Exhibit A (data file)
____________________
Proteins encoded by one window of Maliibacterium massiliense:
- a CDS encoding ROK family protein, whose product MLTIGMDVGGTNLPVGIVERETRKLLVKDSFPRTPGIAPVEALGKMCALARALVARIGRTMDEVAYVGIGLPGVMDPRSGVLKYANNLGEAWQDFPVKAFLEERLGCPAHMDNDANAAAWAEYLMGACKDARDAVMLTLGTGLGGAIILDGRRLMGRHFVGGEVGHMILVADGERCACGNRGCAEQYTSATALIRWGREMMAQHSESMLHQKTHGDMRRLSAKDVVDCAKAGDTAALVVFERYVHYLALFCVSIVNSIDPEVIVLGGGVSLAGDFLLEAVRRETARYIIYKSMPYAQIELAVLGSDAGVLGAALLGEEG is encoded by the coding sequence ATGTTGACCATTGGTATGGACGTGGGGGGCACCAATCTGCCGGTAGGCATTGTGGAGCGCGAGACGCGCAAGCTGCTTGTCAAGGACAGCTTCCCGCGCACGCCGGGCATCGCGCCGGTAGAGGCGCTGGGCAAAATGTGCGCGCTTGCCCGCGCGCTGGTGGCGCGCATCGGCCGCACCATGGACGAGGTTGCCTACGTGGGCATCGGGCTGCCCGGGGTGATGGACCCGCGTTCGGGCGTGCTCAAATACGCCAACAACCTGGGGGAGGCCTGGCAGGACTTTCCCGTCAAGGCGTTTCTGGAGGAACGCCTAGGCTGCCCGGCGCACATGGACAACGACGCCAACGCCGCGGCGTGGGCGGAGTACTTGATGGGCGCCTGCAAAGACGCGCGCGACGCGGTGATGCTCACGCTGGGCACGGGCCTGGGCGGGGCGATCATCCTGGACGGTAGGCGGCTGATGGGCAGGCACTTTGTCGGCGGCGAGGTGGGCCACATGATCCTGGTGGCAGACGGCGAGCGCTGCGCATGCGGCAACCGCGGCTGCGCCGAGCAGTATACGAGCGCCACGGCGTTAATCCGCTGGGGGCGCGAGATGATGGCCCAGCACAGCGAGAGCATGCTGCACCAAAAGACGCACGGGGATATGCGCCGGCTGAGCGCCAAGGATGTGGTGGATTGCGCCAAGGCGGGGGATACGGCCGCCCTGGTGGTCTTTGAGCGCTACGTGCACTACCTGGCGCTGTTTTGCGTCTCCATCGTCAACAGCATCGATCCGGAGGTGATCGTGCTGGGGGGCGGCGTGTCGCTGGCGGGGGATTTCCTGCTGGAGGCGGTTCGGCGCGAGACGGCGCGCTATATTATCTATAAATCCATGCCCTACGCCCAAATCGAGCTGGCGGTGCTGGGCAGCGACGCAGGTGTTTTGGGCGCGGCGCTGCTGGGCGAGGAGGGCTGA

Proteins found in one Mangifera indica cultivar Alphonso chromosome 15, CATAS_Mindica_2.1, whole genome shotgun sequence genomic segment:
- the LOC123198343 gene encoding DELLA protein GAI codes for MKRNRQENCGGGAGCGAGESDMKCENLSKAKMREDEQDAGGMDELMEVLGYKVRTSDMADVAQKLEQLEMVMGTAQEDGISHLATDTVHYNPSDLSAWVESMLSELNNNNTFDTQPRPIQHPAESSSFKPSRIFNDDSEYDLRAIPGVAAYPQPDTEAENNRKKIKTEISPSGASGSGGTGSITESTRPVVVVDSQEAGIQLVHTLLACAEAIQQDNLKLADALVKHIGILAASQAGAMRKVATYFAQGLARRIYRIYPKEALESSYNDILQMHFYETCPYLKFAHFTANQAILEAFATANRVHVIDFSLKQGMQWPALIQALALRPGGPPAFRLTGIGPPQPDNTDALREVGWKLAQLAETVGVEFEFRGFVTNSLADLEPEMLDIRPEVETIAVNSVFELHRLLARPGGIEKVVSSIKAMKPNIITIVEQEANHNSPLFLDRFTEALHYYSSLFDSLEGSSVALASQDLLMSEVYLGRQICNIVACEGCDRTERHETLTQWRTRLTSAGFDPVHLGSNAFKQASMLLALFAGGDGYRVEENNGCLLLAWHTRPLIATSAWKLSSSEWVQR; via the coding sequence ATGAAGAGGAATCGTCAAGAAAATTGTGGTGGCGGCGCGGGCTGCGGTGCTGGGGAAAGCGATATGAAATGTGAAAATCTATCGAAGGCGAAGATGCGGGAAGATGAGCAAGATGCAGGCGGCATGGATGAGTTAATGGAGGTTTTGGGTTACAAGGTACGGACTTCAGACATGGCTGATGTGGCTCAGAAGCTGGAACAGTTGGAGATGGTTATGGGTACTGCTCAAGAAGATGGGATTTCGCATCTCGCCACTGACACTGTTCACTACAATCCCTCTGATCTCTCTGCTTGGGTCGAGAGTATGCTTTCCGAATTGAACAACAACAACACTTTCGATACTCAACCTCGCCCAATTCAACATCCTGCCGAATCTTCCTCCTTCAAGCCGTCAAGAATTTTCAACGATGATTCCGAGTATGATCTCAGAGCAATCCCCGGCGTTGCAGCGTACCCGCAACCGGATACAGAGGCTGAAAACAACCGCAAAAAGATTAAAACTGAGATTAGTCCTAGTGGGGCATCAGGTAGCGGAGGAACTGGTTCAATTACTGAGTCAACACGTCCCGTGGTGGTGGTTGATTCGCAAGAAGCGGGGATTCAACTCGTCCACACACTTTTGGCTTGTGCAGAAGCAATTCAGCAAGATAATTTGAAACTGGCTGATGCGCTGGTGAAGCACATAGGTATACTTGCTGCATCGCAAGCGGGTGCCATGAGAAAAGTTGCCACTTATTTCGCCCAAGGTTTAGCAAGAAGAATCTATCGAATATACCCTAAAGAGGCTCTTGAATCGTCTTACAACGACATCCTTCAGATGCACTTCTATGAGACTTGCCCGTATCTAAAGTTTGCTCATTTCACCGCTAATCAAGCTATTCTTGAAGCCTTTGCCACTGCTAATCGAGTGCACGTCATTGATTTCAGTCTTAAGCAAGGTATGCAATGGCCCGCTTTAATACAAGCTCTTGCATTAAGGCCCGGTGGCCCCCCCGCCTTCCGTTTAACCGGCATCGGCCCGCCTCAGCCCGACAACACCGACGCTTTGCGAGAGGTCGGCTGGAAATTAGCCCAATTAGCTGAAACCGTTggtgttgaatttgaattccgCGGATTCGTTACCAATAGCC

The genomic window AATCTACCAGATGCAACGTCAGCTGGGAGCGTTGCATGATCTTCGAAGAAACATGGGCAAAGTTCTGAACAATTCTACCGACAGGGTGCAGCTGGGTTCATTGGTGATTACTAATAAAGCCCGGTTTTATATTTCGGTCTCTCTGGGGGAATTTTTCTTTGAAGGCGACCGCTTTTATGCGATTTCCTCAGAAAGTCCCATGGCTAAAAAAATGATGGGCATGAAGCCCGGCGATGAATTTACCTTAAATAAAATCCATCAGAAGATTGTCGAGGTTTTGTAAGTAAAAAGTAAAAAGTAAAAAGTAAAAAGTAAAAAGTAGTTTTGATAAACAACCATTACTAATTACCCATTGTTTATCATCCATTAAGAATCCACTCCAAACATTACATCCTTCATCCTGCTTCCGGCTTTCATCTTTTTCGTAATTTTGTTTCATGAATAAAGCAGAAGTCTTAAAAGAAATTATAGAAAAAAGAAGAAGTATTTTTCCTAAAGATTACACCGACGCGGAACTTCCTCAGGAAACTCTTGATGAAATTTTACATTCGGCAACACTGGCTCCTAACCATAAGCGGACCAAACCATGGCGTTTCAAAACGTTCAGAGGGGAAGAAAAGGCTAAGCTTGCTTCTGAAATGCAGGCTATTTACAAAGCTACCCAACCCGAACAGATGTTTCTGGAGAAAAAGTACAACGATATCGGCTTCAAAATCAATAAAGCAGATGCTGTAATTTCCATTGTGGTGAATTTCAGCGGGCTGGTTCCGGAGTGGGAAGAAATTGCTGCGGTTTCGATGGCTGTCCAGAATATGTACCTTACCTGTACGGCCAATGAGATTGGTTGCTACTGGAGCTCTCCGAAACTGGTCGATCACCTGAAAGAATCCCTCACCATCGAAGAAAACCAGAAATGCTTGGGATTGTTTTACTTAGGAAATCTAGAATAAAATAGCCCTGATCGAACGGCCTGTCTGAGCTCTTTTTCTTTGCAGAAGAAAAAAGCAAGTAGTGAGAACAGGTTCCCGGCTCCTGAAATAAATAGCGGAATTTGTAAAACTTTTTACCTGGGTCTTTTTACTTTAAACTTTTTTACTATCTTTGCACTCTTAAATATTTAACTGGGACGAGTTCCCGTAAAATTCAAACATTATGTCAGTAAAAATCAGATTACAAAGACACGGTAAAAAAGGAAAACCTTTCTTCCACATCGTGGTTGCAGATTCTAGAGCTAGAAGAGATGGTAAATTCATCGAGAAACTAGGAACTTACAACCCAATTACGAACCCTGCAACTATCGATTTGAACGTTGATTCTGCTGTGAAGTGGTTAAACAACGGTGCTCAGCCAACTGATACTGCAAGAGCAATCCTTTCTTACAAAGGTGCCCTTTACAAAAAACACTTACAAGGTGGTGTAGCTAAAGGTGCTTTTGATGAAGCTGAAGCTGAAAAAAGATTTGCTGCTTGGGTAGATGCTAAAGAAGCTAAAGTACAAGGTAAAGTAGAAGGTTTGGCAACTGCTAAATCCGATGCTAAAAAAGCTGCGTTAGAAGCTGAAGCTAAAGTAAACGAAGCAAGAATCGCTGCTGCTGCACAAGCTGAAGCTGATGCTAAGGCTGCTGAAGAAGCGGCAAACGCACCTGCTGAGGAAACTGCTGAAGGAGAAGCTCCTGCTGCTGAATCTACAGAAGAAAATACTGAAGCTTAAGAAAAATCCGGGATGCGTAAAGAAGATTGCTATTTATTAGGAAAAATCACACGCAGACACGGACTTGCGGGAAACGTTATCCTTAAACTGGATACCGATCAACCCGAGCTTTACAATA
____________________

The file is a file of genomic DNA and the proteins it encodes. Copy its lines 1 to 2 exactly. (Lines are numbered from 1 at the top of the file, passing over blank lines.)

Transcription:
Proteins encoded by one window of Maliibacterium massiliense:
- a CDS encoding ROK family protein, whose product MLTIGMDVGGTNLPVGIVERETRKLLVKDSFPRTPGIAPVEALGKMCALARALVARIGRTMDEVAYVGIGLPGVMDPRSGVLKYANNLGEAWQDFPVKAFLEERLGCPAHMDNDANAAAWAEYLMGACKDARDAVMLTLGTGLGGAIILDGRRLMGRHFVGGEVGHMILVADGERCACGNRGCAEQYTSATALIRWGREMMAQHSESMLHQKTHGDMRRLSAKDVVDCAKAGDTAALVVFERYVHYLALFCVSIVNSIDPEVIVLGGGVSLAGDFLLEAVRRETARYIIYKSMPYAQIELAVLGSDAGVLGAALLGEEG is encoded by the coding sequence ATGTTGACCATTGGTATGGACGTGGGGGGCACCAATCTGCCGGTAGGCATTGTGGAGCGCGAGACGCGCAAGCTGCTTGTCAAGGACAGCTTCCCGCGCACGCCGGGCATCGCGCCGGTAGAGGCGCTGGGCAAAATGTGCGCGCTTGCCCGCGCGCTGGTGGCGCGCATCGGCCGCACCATGGACGAGGTTGCCTACGTGGGCATCGGGCTGCCCGGGGTGATGGACCCGCGTTCGGGCGTGCTCAAATACGCCAACAACCTGGGGGAGGCCTGGCAGGACTTTCCCGTCAAGGCGTTTCTGGAGGAACGCCTAGGCTGCCCGGCGCACATGGACAACGACGCCAACGCCGCGGCGTGGGCGGAGTACTTGATGGGCGCCTGCAAAGACGCGCGCGACGCGGTGATGCTCACGCTGGGCACGGGCCTGGGCGGGGCGATCATCCTGGACGGTAGGCGGCTGATGGGCAGGCACTTTGTCGGCGGCGAGGTGGGCCACATGATCCTGGTGGCAGACGGCGAGCGCTGCGCATGCGGCAACCGCGGCTGCGCCGAGCAGTATACGAGCGCCACGGCGTTAATCCGCTGGGGGCGCGAGATGATGGCCCAGCACAGCGAGAGCATGCTGCACCAAAAGACGCACGGGGATATGCGCCGGCTGAGCGCCAAGGATGTGGTGGATTGCGCCAAGGCGGGGGATACGGCCGCCCTGGTGGTCTTTGAGCGCTACGTGCACTACCTGGCGCTGTTTTGCGTCTCCATCGTCAACAGCATCGATCCGGAGGTGATCGTGCTGGGGGGCGGCGTGTCGCTGGCGGGGGATTTCCTGCTGGAGGCGGTTCGGCGCGAGACGGCGCGCTATATTATCTATAAATCCATGCCCTACGCCCAAATCGAGCTGGCGGTGCTGGGCAGCGACGCAGGTGTTTTGGGCGCGGCGCTGCTGGGCGAGGAGGGCTGA